Mountain Road Hazards

If planning to get away to the mountains, don’t ruin your moment in the fresh piney air by getting yourself into a car accident. You might be leaving the lowland driving hazards of road construction and bumper-to-bumper vehicles, but you may encounter other threats.

For starters, the scenery: Let your passengers enjoy the rising peaks and road-cut exposure a thousand feet below to the carved-out valley. It’s a known fact that when you gaze in fascination at something off the road, you will tend to veer the vehicle in that same direction. “Orbs ahead, or you be dead,” as has never been said until just now, but it’s good, right? You don’t want to rely on a two-foot guard rail to keep your rig and your party from careening down a 45-degree slope. And in states such as mine, they expect a certain degree of skill, responsibility and budgetary savings and thus forego the guard rail much of the time. (As a related side note to hikers, there are no paved paths, handrails, or warning signs on the precipitous “Chicken Out Ridge” en route to the top of Idaho’s highest point, Borah Peak, on foot. A few individuals from the East Coast were flabbergasted and appalled by this when I was up there once and they turned back; I told them it’s been a tougher proposition ever since they removed the gondola ride.)

Secondly, rocks in the roadway. This can be a confusing matter due to signage. At times, you’ll see signs saying WATCH FOR FALLING ROCK. I do not recommend doing this, again because you’ll be looking in the wrong direction of your travel. You are very unlikely to seize such a moment of erosion live, and if you happened to be so lucky—unlucky, actually—I doubt you would be able to maneuver the vehicle around the tumbling scree or boulders. I think if one took this signage literally, they’d be apt to just gun it and get the heck through that section. But I don’t recommend that because the road is probably winding in such locations. The more accurate and appropriate warning signs say to watch for fallen rock, suggesting that one be aware of the higher probability of rock in the road, stay focused, and hit the brakes if necessary. I’m not sure why the signs don’t simply warn WATCH FOR ROCK IN ROADWAY or just ROCKS IN ROADWAY…who cares what the rocks are doing or did to get in the way.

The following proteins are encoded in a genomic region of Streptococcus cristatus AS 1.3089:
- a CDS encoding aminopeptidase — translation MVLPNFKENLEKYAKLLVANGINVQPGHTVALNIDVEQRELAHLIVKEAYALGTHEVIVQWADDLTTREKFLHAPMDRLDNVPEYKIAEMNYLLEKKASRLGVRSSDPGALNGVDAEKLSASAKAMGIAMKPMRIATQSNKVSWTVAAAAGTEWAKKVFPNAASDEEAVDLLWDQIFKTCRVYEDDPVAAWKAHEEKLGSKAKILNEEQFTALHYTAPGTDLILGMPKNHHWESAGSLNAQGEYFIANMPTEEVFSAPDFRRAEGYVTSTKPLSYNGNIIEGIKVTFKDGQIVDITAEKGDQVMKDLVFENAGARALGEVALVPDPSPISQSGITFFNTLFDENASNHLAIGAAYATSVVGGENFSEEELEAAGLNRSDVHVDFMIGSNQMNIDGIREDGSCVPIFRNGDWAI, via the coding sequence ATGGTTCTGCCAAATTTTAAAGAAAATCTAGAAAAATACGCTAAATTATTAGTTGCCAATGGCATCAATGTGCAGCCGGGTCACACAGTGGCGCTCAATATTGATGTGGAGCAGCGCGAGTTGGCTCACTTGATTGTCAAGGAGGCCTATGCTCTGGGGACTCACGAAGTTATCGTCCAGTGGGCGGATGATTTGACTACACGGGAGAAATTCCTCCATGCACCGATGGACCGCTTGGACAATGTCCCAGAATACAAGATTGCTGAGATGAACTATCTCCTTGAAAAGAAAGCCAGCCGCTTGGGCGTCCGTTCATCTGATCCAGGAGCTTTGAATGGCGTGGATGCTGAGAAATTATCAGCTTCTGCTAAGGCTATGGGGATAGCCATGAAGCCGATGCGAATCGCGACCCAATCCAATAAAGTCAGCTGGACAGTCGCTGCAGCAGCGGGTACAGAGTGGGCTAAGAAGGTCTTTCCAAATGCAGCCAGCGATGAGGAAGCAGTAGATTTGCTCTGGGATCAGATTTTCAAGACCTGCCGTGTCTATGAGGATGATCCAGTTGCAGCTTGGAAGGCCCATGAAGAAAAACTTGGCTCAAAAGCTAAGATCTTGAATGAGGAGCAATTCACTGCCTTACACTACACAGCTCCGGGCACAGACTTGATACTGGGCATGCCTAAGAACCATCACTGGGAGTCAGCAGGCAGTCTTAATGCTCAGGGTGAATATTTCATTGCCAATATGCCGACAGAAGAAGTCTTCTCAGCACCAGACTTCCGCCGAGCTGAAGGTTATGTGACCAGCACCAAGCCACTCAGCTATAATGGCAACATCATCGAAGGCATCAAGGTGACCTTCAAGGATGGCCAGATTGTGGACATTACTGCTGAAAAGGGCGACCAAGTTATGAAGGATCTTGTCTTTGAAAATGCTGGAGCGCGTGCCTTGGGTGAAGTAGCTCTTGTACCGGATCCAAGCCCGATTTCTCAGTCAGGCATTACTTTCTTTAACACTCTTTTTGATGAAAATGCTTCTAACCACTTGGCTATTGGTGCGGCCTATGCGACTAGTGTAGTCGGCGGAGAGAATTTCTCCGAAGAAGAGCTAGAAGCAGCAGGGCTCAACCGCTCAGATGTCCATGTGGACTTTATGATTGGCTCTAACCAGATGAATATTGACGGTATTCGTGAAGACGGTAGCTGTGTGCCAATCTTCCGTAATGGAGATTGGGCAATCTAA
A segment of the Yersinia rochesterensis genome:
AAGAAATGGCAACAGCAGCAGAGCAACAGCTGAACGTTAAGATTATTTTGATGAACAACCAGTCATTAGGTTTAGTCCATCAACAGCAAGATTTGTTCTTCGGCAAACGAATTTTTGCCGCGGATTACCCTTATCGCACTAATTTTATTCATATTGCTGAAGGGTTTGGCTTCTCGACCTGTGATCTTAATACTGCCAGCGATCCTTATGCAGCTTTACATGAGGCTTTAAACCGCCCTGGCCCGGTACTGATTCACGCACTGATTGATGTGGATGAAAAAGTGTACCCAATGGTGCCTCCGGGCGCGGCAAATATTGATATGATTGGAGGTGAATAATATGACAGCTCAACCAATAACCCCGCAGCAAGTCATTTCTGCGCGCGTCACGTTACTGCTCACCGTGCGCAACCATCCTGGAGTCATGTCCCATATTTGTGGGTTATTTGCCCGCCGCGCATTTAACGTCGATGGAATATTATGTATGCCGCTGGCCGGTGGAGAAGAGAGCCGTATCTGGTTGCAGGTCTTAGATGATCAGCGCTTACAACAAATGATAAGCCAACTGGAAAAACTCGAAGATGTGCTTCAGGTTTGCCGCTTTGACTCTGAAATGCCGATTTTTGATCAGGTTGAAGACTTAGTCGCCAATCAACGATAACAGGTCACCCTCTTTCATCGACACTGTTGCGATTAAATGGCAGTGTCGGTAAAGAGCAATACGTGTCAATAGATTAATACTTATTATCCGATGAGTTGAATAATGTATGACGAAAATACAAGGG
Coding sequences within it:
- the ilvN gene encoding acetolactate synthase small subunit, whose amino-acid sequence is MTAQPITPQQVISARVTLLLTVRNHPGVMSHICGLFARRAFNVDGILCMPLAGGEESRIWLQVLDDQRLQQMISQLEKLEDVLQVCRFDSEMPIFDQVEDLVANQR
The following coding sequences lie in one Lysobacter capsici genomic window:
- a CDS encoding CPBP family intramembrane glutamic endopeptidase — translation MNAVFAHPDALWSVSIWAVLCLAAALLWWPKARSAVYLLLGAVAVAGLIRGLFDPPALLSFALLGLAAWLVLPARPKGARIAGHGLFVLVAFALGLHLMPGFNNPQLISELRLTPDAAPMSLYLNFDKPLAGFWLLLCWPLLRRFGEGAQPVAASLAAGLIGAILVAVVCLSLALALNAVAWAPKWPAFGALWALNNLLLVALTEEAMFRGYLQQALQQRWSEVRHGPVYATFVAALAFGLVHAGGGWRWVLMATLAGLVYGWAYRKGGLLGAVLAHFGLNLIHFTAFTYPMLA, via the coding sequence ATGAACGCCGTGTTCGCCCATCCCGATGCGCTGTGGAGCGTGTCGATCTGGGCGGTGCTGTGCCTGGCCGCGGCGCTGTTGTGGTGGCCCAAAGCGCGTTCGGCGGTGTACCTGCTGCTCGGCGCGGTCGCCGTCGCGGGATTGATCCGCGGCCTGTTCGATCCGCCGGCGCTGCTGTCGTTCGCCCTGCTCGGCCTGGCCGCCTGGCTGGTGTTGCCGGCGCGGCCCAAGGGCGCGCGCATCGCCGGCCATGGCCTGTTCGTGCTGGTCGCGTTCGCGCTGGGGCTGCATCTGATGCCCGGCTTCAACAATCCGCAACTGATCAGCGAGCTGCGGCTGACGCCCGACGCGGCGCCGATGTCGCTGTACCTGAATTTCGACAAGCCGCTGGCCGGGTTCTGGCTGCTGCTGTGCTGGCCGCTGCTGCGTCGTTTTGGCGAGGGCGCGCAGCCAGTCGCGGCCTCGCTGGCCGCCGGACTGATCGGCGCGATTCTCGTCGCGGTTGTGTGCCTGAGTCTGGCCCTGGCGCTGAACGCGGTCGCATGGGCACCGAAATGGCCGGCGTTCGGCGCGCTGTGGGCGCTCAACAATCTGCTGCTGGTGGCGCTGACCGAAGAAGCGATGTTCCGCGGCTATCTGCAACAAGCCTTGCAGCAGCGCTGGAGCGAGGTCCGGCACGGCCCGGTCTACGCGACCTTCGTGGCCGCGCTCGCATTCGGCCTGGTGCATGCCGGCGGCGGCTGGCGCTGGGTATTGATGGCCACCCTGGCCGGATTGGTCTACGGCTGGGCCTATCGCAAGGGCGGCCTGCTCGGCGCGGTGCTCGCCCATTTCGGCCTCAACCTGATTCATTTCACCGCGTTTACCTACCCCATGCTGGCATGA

Thirdly, what you are driving may be your own hazard. This doesn’t apply if you are just going up for the day or tenting it overnight, but if you are like many mountain-goers these days, you are driving or towing a well-stocked, spacious residence. Now, I don’t want to give you an excuse to upgrade to a beefy pickup that costs more than my first house, but if your Jayco Eagle is four times the length and twice the width of your Toyota Tundra…the physics are simply not sound. And if you aren’t going the travel-trailer route and are commandeering a motorhome, just remember that narrow, winding mountain roads were not originally cut for cornering a 45-foot American Coach. Besides, they are packing the campsites in tight these days and you’re going to back that thing into a lodgepole pine at your destination. If you have one of those remarkable not-as-huge Mercedes customized vans then you’re probably safe, but in that case you should have bought a nice Explorer instead and booked a week replete with fine dining at the upscale lodge.

Lastly, beware the Cervidae family of mountain residents. You probably want to see deer, elk, and moose on your foray to the wild, but you don’t want to encounter them on the pavement. Fortunately, when you see them on the highway, particularly at night with your headlights beaming into their eyes, deer tend to freeze, making them easier to avoid. (This is strange behavior, though, as friend of the family Josiah Mensing once pointed out—that a deer will freak out and bound away at the sound of a snapping twig, yet stare down a Freightliner roaring toward it with its horn blasting.) So, watch out for deer especially during the day, when they are less likely to appear but if so are more likely to be playing a game of Frogger. Also, it’s important not to be tied to those DEER and ELK warning signs, sometimes with flashing lights. Over time, these creatures have come to interpret these signs, with their silhouetted forms on them, as warnings to vacate the area. And as such, they are less likely to be a present hazard where the signs are placed. And if the sign says GAME CROSSING, they think it’s a trap (perhaps they are dyslexic) and will absolutely never go that way. So, in summary, if you haven’t seen any of those road signs and it’s daytime, then especially slow down and keep your eyes peeled.

So, I hope this has been helpful—a community service, perhaps. Note that this has been geared toward Western U.S. mountain travel. I have two brothers-in-law that frequently do mission work in the mountains of India, which are much different. There, one encounters all the congestion, construction, and madness of the city up high on precipitous switchbacks, unpaved, at speed, with no guardrails and actual falling rock. And the small matter of the road occasionally washing out into oblivion. If you venture to India for your getaway, Yak crossings are the least of your worries.

Copyright © 2022 Richard Berndt – All Rights Reserved.

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